(Purdue University) Risk factors for cardiovascular disease closely track with changes in eating patterns, even only after a month or so.
There are plenty of less drastic ways to fight malaria-- Read more on ScientificAmerican.com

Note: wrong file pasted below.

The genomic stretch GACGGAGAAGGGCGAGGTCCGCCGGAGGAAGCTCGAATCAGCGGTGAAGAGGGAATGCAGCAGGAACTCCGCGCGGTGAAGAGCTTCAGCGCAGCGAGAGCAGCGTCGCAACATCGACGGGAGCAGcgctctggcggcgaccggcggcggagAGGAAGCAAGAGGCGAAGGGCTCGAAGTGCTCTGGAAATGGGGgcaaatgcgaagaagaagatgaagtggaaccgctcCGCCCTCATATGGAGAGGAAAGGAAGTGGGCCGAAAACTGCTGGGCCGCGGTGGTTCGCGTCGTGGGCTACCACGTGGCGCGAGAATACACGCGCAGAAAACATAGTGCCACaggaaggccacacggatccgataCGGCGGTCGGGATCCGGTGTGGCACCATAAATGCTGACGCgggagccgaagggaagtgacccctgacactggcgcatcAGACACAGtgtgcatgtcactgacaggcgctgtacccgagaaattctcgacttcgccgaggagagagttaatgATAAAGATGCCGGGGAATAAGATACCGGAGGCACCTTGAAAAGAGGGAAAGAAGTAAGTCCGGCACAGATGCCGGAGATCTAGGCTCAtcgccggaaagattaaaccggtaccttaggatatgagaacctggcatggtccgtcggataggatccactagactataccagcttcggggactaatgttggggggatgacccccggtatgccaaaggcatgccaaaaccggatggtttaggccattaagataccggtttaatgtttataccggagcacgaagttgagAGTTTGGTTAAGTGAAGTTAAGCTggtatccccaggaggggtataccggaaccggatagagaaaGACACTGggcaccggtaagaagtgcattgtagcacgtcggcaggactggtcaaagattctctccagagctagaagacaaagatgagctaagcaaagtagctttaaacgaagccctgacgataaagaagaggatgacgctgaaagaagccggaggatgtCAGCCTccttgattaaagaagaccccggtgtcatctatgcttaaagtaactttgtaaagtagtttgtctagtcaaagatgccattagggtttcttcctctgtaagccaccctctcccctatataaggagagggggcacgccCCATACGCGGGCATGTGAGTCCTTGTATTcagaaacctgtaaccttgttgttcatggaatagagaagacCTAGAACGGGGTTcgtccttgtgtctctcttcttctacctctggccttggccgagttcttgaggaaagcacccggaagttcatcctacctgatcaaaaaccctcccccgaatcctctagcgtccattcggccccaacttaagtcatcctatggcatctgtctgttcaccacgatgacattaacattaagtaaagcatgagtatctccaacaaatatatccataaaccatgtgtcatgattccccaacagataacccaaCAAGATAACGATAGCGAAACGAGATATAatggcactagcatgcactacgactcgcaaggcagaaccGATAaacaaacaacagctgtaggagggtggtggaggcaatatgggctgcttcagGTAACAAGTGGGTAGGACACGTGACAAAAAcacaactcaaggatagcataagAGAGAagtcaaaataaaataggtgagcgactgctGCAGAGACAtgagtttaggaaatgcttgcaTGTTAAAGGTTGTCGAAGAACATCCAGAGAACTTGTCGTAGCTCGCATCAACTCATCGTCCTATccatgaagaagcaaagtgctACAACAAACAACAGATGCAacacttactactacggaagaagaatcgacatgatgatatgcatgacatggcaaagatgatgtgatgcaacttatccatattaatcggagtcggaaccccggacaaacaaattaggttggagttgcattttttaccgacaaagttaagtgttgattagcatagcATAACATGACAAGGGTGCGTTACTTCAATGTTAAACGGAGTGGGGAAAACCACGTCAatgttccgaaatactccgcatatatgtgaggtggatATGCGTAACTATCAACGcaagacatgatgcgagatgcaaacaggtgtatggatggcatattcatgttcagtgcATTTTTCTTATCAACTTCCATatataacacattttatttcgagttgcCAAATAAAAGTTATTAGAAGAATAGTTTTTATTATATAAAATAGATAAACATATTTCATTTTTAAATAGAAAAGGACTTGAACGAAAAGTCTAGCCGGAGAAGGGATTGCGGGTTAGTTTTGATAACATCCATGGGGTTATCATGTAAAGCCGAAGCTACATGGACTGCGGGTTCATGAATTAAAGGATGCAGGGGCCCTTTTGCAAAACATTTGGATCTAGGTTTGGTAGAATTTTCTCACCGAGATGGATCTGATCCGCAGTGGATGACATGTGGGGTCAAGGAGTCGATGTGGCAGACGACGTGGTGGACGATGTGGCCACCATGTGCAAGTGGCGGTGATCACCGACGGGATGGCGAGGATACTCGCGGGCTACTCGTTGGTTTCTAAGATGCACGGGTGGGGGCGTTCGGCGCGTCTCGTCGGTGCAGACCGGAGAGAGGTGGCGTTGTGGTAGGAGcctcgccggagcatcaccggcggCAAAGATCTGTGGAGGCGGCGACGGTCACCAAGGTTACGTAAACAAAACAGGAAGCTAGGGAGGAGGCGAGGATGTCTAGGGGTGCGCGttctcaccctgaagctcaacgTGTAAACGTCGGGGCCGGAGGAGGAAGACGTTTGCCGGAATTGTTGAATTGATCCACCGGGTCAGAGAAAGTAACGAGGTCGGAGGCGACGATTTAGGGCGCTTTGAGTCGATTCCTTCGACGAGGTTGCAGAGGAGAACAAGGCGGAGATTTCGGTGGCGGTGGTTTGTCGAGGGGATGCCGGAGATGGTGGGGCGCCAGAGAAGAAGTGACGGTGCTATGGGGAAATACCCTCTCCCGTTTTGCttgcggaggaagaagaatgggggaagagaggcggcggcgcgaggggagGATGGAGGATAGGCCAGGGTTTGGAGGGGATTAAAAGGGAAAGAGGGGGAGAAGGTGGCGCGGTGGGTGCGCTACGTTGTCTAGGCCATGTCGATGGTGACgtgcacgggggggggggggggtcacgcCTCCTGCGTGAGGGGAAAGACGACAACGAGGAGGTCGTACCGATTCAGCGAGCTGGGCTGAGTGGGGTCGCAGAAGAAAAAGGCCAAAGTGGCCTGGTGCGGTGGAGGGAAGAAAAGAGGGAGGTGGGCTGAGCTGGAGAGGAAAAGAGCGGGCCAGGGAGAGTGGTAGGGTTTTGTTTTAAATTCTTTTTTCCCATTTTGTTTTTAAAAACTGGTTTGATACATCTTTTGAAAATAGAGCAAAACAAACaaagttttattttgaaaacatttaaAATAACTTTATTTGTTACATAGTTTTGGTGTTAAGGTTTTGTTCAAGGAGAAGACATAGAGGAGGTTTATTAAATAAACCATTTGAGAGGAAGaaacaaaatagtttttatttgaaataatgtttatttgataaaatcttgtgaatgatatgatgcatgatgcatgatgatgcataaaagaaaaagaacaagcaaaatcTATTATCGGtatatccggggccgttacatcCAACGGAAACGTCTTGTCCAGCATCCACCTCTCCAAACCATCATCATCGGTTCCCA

Jeff Bezos announces that Blue Origin’s New Glenn rocket will be built at a $200 million Florida factory during a news conference in 2015. (Blue Origin Photo) The process that Amazon went through to choose New York, Northern Virginia and Nashville as key sites for expansion isn’t the first HQ2 exercise for CEO Jeff Bezos: You could argue that the pattern was set when Bezos’ Blue Origin space venture decided where it’d manufacture and launch its New Glenn rocket. Blue Origin’s selection process produced far less hype than the yearlong contest that Amazon conducted, and far fewer jobs were at stake. But like the HQ2/3/4 arrangement announced today, the exercise ended up producing multiple winners — as well as disappointed suitors. The saga of Blue Origin’s expansion , six years after Blue Origin’s founding, when the company set up a test facility and launch pad on 18,600 acres of ranchland in West Texas. Obviously, it wouldn’t do to try launching rockets from the headquarters and production facility that Blue Origin had just opened up in Kent, Wash., not far from Interstate 5. Blue Origin’s next major move came in 2015, when it was considering where to build a huge manufacturing facility for the orbital-class New Glenn. The suborbital New Shepard spacecraft were and continue to be built in Kent, but New Glenn required something bigger. The competition came down to Florida vs. North Carolina, and although North Carolina (“First in Flight”) reportedly offered more financial incentives, Cape Canaveral won out. The fact that the Air Force was willing to offer Launch Complex 36 at the Cape as a pad for Blue Origin turned out to be a . To be sure, Florida wasn’t stingy with other sweeteners that carried dollar signs: State and local incentives . The result? Blue Origin invested more than $200 million to build a 750,000-square-foot rocket factory near the Cape, and followed up this year with (backed by millions of dollars in state reimbursements for infrastructure costs). It might have seemed as if Florida had the inside track for Blue Origin’s equivalent to HQ4: a separate factory for the company’s next-generation BE-4 rocket engine, destined for use with New Glenn as well as with United Launch Alliance’s semi-reusable Vulcan rocket. But that choice was the subject of a low-key, years-long process that once again took financial incentives as well as location into account. Even Washington state, where the BE-4 engine is currently made, was in the running. At one point, a Blue Origin executive said state legislation aimed at extending tax incentives to spacecraft manufacturers would . (The legislation ended up languishing in limbo.) Last year, Blue Origin announced that, which has played a key role in rocket production since the days of Wernher von Braun in the 1950s. State and local incentives . That sum of $50 million pales in comparison with the that Amazon will get as a result of its expansion plans for New York, Northern Virginia and Nashville. But both cases point to a similar strategy: Incentives are part of the routine, but in the end, site selections reflect the regional specialties those sites can offer for Bezos’ ventures. Just as Blue Origin turned to Florida for launches and to Alabama for rocket engines, Amazon is likely to turn to its new HQ’s for their regional strengths: Software development in New York (which already for software jobs, just behind California and ahead of Washington state) Cloud computing in Northern Virginia (which is already the and ). Operational logistics in Nashville (which is close to and as well as Amazon’s ). In the long run, Amazon’s image as a Seattle company might well morph into multiple identities. Boeing, for example, can be associated with the Seattle area, or with Houston or Florida, or with Chicago, depending on whether you’re talking about planes, rockets or executives. Something similar might be said about Amazon … once the company has all its HQ’s in a row.